Herren, Greg and Willis, Paul J., editors, “Love, Bourbon Street: Reflections of New Orleans”, Alyson Books, 2006
“Do you know what it means to miss New Orleans? “ I certainly do. It’s been a little over a year since Katrina brought me to Arkansas but New Orleans is still in my blood. I miss the red beans and rice, I miss the free spirit of the town and I miss Mardi Gras and Southern Decadence. Someone who has lived in New Orleans carries some of the city with them forever. New Orleans is coming back—not like it was before—but it is trying. To help us remember what it was like, Greg Herren and Paul Willis, lovers and authors, have compiled “Love, Bourbon Street and I am so glad they have. I got misty eyed reading it and remembering my haunts. As much as I like Arkansas, “Sidetracks” will never be “The Phoenix”, “Backstreet” will never be “The Bourbon Pub” and “The Factory” will never be “Oz”. At least I have the memories, I am not going back but I want to be reminded every now and then of how it once was.
New Orleans has always been a haven for writers and a great deal of wonderful literature has come from there. We need only remember Tennessee William’s, Truman Capote, Lillian Hellman, Mark Twain and a host of others and we are reminded of the tremendous literary legacy the city has. It has been a haven and an inspiration for writers. A new generation of authors is writing about New Orleans in this anthology. The gay and lesbian writers of the town know it and write about the Big Easy with sincerity and truth. The booze and the parties, the beads and the parades, the laissez faire attitude, the French Quarter and the Bywater are all a part of the literary heritage, The stories and poems here appeal to the heart and the emotions, to the escapees of the storm and to those who returned to pick up the pieces. The one thing that all the entries have in common is a passion for the “city that care forgot” which is now learning how to care. In New Orleans people “do not live to work, they work to live” and this is what you will find here.
Herren and Willis have assembled a veritable collection written by some of the most notable queer authors of the modern age. You will find Patricia Nell Warren (“The Front Runner”, Martin Pousson (“No Place, Louisiana”), J.M. Redmann (“The Intersection of Law and Desire”), Poppy Z. Brite (“Liquor”), the editors themselves, and many many others.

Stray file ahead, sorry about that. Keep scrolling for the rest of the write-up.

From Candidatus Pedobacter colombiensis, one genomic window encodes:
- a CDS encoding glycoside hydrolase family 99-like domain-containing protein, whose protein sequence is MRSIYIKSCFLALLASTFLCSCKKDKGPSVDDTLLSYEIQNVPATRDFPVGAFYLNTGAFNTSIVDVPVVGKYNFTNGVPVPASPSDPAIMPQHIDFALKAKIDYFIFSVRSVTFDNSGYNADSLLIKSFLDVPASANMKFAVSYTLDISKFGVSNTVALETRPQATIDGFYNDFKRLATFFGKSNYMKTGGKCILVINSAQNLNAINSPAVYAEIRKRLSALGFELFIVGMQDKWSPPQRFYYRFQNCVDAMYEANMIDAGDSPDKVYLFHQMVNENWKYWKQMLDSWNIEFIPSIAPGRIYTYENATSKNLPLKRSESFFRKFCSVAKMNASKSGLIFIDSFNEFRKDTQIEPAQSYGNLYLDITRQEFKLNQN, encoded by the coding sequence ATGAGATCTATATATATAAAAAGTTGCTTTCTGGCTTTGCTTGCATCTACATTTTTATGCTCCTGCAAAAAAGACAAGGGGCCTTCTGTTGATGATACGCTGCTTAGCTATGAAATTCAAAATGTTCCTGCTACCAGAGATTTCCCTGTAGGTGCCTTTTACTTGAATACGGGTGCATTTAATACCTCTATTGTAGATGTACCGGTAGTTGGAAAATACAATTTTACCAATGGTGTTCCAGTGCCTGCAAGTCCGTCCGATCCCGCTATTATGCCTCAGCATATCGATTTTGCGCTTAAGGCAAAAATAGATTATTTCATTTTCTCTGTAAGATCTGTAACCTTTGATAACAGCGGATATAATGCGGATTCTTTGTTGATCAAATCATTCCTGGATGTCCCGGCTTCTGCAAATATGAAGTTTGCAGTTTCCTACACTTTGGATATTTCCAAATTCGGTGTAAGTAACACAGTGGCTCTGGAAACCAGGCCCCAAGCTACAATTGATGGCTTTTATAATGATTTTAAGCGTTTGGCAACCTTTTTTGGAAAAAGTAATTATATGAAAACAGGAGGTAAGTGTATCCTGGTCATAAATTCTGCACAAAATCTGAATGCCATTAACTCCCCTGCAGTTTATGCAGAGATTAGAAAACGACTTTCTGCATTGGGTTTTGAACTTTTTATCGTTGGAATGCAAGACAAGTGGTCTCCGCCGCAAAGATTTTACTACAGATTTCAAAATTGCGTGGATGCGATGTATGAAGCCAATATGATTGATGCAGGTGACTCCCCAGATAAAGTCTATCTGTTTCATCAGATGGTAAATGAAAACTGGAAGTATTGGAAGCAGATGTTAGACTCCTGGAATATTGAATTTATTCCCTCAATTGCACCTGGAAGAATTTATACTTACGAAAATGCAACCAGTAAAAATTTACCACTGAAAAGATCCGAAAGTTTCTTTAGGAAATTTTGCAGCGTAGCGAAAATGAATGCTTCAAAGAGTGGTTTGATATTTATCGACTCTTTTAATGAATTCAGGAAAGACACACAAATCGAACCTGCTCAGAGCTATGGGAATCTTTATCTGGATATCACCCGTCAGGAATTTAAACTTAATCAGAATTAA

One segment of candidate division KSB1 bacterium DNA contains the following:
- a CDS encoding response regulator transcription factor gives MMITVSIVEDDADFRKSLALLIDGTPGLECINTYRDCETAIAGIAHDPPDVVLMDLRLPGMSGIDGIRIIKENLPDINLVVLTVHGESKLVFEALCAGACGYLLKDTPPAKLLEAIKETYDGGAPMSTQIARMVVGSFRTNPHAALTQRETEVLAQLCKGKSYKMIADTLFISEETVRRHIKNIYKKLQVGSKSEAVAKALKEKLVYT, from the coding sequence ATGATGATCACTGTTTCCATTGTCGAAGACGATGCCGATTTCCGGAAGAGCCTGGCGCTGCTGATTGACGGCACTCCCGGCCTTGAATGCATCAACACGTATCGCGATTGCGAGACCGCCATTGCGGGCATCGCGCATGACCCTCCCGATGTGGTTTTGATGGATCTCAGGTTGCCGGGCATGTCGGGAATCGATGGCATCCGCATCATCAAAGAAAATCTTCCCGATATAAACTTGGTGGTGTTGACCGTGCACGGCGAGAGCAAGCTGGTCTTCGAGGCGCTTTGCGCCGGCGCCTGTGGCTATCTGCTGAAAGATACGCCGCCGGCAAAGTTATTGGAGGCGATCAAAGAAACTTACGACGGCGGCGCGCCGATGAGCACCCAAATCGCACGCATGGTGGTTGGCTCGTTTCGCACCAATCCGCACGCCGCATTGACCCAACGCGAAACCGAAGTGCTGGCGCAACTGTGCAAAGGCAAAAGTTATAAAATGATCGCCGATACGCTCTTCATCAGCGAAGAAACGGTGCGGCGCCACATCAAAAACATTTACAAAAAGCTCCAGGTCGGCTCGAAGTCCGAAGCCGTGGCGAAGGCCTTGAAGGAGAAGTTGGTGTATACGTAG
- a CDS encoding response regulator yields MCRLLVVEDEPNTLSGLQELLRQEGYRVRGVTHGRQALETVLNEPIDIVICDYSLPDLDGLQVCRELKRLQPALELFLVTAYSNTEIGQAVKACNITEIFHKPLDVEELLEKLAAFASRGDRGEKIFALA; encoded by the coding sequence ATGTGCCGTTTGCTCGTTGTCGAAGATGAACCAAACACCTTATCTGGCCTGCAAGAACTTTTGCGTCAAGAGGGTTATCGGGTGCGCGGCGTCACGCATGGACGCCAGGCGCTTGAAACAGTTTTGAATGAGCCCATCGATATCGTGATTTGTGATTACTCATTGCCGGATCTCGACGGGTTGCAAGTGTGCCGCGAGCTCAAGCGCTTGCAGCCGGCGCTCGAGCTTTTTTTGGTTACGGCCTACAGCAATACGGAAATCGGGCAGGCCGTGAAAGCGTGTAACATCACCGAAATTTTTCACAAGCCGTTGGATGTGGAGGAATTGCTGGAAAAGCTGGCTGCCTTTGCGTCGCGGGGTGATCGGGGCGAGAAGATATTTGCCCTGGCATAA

The book is a love song to New Orleans It is amazing to see how after the horrors of Katrina, the people featured here have been able to be so uplifting and positive. The selections are eclectic as is the city of New Orleans and as different as day and night. There is something for everyone and everything for all of us. We, in Arkansas, need remember that New Orleans is also located in the Bible belt but managed to rise above it. Many queers came to New Orleans to escape the conservatism of other parts of the south as New Orleans was always one of the gayest towns around. Aside from giving us great literature, New Orleans has given Americans so much more—food, culture Mardi Gras, jazz and it has given gay people hope—hope that in the conservative south they could be themselves. It is only fitting that the New Orleans that was be immortalized by gay and lesbian authors. Our community has always been an integral part of the city and it is the duty of the gay population to make its voice heard.
This book means so much to me and I am sure you will feel the same. It is a testament to the people of the city who have chosen to rebuild it in the hope that it will once again be a haven for our needs and desires. As I said before, I am not going back to New Orleans; I have decided to stay here in Arkansas and see what can be done here so that we may one day be able to have the kind of atmosphere that New Orleans has. It can be done if we want it to be so. In the meantime, read this wonderful anthology. It is thought provoking, heart warming and emotional—just like the Crescent City herself.